System restore for 18.04

I have a just installed 18.04.3 on a laptop. I want to make a recovery point here so that when something goes wrong, I can simply reset to this point and avoid installing Ubuntu again.

Is it possible ? Which tool should I use ? Thanks.

Check this out:


I use this script on Debian, Linux Mint 19, and my Ubuntu servers.
You need to set it up accordingly:
-stoareg_dir
-max_size
-max-rp-num
It always worked for me, and few times it saved my ass :slight_smile:

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timeshift is also an option.


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I have dual boot Windows 10, will Timeshift mess it up ? Just curious.

@kovacslt

I will try. Thanks.

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full disclosure: i don’t dual boot with windows, but i don’t think there is any more danger of that than if you were to perform a system restore in windows that it would affect your ubuntu partition. there is probably more danger of affecting other partitions when you install than working with timeshift.

i have a few distros installed and resetting one with timeshift has never affected any of the others. if you are booted into ubuntu, you choose a snapshot to reset to and it reverts your files to their previous state. i can’t see how any of that would affect an entirely separate partition.

if you were to try and repair/reinstall from a live usb, then you would need to make certain you knew which partition was which. i can’t see how there would be a problem in a regular use situation.

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What is the difference between rsync and BTRFS ? Which one do you use with Timeshift ?

btrfs would be used if you set up your ubuntu with btrfs (b-tree file system) when you installed it instead of ext4 (for example). since ext4 is pretty much the default, i think you would know if you chose btrfs. you could run lsblk -f if you want to make sure.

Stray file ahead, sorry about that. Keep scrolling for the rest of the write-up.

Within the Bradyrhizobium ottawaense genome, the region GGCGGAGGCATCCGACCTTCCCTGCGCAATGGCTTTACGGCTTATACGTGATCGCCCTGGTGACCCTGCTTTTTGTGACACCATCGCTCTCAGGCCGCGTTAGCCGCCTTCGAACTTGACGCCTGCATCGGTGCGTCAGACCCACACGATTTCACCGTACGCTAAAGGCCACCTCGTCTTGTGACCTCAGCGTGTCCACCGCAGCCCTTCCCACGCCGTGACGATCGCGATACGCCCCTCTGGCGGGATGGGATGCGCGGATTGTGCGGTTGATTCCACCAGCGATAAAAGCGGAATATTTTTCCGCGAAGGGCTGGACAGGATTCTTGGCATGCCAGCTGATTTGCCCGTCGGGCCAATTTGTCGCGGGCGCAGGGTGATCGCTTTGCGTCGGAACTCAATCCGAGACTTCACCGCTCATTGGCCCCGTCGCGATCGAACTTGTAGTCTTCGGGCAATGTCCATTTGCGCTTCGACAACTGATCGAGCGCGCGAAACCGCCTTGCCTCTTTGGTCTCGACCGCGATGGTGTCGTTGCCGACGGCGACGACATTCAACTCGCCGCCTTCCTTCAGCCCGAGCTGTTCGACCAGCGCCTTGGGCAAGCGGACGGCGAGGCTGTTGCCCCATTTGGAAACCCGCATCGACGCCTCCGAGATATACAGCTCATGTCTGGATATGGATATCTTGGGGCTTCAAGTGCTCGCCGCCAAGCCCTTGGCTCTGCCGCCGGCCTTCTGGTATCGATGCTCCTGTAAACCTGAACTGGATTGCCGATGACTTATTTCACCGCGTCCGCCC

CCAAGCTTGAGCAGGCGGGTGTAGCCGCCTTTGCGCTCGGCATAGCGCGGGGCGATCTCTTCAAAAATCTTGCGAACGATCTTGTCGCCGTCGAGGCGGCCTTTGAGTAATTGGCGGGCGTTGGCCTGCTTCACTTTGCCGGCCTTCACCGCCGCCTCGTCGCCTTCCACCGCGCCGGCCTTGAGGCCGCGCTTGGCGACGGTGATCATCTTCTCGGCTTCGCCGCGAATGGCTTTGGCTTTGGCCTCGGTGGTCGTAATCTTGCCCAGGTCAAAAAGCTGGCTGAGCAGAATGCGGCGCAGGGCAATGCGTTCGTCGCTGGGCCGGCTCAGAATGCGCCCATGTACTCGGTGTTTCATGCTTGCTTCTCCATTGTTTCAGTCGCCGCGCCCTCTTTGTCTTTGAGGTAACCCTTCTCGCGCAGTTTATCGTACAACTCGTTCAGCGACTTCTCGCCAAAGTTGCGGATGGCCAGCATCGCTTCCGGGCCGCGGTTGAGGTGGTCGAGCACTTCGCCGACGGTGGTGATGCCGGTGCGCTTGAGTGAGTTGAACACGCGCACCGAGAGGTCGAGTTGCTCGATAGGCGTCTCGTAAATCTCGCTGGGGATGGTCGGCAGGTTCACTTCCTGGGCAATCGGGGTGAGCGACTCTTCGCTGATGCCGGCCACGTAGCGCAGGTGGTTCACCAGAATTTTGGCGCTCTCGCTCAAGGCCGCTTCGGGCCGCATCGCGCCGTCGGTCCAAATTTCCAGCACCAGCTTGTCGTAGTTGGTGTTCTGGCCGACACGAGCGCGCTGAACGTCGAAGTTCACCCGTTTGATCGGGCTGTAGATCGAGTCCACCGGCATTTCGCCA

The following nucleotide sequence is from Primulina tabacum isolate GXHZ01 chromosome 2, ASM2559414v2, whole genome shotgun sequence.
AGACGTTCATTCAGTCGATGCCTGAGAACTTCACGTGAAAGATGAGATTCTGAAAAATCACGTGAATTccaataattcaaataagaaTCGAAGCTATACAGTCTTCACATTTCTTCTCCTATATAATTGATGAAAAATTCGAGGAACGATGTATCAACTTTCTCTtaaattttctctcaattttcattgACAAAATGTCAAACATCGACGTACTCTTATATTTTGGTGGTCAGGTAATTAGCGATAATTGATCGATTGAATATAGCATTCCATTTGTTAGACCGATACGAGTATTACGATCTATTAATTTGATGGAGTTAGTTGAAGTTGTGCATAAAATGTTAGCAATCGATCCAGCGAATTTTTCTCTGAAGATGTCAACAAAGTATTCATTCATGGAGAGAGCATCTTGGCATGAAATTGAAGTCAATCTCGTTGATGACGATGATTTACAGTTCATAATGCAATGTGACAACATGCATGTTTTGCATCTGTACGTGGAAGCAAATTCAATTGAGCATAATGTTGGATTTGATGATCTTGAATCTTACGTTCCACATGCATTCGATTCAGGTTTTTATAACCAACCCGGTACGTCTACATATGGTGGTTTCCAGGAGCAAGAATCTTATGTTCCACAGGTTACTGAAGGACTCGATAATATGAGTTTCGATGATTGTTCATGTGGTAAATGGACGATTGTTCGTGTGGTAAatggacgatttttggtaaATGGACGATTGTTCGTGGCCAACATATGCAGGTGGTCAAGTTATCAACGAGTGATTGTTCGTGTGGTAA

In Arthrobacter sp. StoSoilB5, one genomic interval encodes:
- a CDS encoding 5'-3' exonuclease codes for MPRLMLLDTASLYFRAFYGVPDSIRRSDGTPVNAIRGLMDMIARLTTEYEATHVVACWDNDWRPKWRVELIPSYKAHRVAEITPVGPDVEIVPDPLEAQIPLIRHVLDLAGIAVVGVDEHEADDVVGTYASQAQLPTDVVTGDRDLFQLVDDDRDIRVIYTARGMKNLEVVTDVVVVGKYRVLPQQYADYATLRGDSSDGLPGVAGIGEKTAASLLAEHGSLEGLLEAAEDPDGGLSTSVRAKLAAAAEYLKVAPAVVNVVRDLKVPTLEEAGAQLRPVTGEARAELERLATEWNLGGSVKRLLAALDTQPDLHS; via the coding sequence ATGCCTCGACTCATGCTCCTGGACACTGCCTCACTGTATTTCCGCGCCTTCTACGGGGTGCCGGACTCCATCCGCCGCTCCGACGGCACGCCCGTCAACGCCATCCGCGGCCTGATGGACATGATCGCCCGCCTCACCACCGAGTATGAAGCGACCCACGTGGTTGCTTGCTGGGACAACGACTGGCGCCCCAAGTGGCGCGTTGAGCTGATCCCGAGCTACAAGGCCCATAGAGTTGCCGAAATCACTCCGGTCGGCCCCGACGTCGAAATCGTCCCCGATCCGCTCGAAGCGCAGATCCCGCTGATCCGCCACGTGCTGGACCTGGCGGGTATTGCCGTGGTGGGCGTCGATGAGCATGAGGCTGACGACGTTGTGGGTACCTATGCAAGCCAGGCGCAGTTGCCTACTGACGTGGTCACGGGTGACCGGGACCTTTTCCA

i use rsync because all of my installations are ext4. i have yet to be adventurous enough to try a different file system :slight_smile:

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I have made backups by using DD to copy the install to an image to restore if needed. It makes a whole filesystem snapshot that can be restored to any drive if needed.

The benefit of BTRFS (or ZFS) is the built-in snapshot features. You can take the snapshots at any interval, use your favorite tool to copy the snapshot to your backup medium, then clean the snapshots when you like. Rolling back to a snapshot still on the drive is instantaneous and if the system dies, you can use your backup tool to move the copied snapshots to the new drive and restore.
Note: Snapshots take up additional space on your drive when files change. This is because the version in the snapshot is kept for rollback purposes until the snapshot is deleted. If a file exists in multiple snapshots, it won’t take up any more space. It just means there is multiple pointers to the one file.
Example: You can take a snapshot every hour, then at night delete the hourly snapshotsexcept for the last one. Then your backup daily after the last daily snapshot. At the end of the week delete the dailys except the last one to keep as a weekly. You will then be able to roll back to any hour of the day within that day or to any day of the week etc to keep only the last 4 weeklys to maintain a month of rollback. You can teir it however you like.

See also:


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I personally use


on my pools.

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